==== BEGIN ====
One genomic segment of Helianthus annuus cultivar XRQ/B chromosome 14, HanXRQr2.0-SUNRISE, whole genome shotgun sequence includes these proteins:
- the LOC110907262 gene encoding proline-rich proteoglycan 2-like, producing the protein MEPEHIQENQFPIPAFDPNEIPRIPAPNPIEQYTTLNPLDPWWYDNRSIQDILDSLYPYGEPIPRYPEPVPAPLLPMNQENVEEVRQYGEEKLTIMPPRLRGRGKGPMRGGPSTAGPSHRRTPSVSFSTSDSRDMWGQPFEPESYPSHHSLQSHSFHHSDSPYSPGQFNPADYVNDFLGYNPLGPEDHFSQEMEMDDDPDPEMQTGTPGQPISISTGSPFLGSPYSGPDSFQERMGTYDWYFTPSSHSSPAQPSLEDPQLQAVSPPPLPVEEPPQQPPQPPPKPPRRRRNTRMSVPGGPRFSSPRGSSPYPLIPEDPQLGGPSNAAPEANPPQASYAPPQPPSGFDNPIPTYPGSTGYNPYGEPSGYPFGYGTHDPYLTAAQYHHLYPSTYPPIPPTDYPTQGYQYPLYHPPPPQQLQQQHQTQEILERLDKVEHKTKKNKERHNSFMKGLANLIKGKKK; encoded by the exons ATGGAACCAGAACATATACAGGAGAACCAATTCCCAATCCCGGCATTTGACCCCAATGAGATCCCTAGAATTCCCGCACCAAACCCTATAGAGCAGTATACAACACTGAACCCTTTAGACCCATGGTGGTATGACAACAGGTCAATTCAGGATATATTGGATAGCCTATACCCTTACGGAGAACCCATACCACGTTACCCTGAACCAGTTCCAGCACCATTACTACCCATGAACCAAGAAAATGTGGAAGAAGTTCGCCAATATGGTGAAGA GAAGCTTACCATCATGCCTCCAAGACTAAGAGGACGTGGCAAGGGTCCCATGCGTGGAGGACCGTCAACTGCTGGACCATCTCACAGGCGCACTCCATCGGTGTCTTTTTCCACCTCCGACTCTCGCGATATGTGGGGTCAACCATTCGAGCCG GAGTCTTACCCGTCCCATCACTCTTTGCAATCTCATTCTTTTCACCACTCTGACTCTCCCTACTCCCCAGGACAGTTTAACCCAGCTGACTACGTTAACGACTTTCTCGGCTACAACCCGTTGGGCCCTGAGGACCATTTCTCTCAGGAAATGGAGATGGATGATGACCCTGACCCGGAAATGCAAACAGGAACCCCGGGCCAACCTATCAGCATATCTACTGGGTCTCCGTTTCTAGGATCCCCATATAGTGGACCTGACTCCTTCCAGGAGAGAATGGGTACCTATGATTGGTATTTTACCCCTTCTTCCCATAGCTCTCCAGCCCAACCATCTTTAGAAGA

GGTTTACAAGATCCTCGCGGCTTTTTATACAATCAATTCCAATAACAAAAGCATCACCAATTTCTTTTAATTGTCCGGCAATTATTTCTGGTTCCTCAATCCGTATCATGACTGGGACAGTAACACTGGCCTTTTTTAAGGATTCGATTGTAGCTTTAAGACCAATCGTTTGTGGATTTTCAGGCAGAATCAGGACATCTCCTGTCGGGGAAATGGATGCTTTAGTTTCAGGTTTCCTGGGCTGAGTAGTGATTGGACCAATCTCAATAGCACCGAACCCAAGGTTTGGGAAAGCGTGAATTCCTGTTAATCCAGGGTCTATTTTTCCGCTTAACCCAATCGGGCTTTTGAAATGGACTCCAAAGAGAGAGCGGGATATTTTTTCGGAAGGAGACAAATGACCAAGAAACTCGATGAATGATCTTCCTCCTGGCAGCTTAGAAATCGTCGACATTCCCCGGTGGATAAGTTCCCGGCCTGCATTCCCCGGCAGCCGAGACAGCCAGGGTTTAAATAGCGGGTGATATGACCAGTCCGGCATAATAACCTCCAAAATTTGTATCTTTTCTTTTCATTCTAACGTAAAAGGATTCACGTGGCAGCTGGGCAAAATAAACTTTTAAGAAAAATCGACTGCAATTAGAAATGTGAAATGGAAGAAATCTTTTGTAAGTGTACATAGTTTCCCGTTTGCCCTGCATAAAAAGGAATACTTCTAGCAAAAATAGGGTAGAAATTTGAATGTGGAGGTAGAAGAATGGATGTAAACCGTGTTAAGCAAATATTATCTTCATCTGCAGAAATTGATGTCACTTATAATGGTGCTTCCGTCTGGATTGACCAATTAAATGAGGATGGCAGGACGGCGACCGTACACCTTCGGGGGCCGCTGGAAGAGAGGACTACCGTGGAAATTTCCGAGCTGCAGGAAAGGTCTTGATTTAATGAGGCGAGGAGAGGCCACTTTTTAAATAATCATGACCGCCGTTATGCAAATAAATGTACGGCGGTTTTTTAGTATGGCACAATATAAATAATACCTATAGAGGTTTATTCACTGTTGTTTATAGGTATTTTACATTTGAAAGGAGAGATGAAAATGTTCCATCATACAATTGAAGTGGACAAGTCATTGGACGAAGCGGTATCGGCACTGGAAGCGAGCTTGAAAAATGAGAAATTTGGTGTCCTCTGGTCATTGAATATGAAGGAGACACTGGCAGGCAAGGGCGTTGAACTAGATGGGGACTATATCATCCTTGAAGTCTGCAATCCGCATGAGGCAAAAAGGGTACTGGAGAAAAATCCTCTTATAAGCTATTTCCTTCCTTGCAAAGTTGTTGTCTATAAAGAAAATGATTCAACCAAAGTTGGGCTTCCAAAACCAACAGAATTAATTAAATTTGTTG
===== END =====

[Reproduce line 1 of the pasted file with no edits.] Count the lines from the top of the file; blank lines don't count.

One genomic segment of Helianthus annuus cultivar XRQ/B chromosome 14, HanXRQr2.0-SUNRISE, whole genome shotgun sequence includes these proteins: